One day on planet Earth, no one dies. Like a coincidence, no deaths, no one reported dead – apparently, everyone got lucky. The next day no one dies … and the next … and the next … and the next. People are still sick, accidents are happening and people are getting old. They’ve got diseases, but the body won’t die. They just stay alive. Nothing can kill them. Overnight, in the blink of an eye, somehow, something happened to the human race and everyone has become immortal. Not invulnerable, but immortal, which is much worse. Invulnerable would be lovely. Forever young, that would be lovely. Just to be immortal with none of the benefits – not so good. So suddenly you’ve got a world that goes into a panic.
We’re going to live for hundreds of years, but the human life is still built around having 70 or 80 years and then moving on. Suddenly in about three days, all the hospitals are full, as the people who are sick pile up. Within weeks, that leads to the outbreak of different diseases. The health services in countries snap. What starts happening to human beings when we become this strange new race of humans? The panic and hysteria sets in with the crazies and the mobs. In every episode there’s a new theory.
How do you investigate something completely intangible? No one’s dying – that’s like investigating nothing. Where on Earth do you begin? How do we cope with what human beings are doing with this new age, with this new era? Fighting the human race is just as bad as any aliens they ever fought. As people seek to capitalise and undermine the situation, you reveal human nature at its best and at its worst.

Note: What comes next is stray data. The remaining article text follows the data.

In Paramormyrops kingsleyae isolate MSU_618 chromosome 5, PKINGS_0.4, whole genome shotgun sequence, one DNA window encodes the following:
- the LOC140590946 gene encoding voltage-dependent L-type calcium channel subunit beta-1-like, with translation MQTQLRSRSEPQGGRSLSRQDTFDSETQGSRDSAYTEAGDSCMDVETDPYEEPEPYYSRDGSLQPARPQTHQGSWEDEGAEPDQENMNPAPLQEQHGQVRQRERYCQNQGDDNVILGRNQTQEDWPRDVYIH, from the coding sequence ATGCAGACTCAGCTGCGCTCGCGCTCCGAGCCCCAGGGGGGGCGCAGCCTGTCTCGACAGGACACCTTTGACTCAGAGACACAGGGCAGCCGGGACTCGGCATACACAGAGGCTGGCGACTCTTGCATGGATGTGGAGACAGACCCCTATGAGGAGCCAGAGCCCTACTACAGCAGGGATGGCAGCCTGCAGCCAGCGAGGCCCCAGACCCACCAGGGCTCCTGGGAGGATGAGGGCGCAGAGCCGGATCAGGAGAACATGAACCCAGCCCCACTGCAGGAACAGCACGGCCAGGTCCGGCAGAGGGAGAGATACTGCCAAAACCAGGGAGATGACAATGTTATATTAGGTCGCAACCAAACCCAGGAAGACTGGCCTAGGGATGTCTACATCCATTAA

The series has a broad international feel, when you realise the dynamics of the plot, and what’s happening to the world. It starts in Wales and Washington simultaneously. You have Rex (Mekhi Phifer), a CIA agent in Washington, and Gwen (Eve Myles) in Wales. Those two worlds first start to collide and it becomes a very big picture. We travel to Montana, Utah, Atlanta and Dallas. We spend a lot of time in Los Angeles and in Washington. Deliberately, it’s actually all part of the story that all these places become important. It’s got a nice epic sweep to it.
The Torchwood team comes out of retirement partly because it has no choice. The situation draws them out of hiding. Gwen is hidden and Jack has disappeared. The world changes and heroes rise. And then you have new people joining Torchwood. We begin with Rex investigating in Washington, uncovering the secrets of Torchwood. His assistant at the CIA, Esther Drummond (Alexa Havins), joins in. Slowly you have this new Torchwood team taking shape. The old and the new fighting for the future.
About coming to America with the series
Coming to the US for Torchwood (the organisation) is like another case. They’ve dealt with galaxies and universes, so another country is not that big of a deal. It is, however, a big deal for Gwen. She’s separated from her husband and from her child. She’s arrested and taken to America, so it’s heartbreaking on that level. But for Jack, he hits the ground running. For many years Torchwood (the series) has had an American actor in the lead role, so in that sense it feels entirely natural. For the show to hit America, I think it’s a new start without being a reboot. That’s what’s exciting about it. This is simply a new horizon. We have different producing partners, and it has added a new influx of imagination, and frankly, a bigger budget as well.
For the series coming to America, it’s just an infusion of energy. Whole new questions and things emerge that we’ve never thought about before. And it’s a new audience. We’re very, very proud of the Torchwood fan base, but I never believe these programmes should be cult or small. I think everyone in the world should be watching them. Starz, the writers, and the new cast, came on board because of the Torchwood of old. There’s no doubt about that. And that’s the greatest compliment of the show.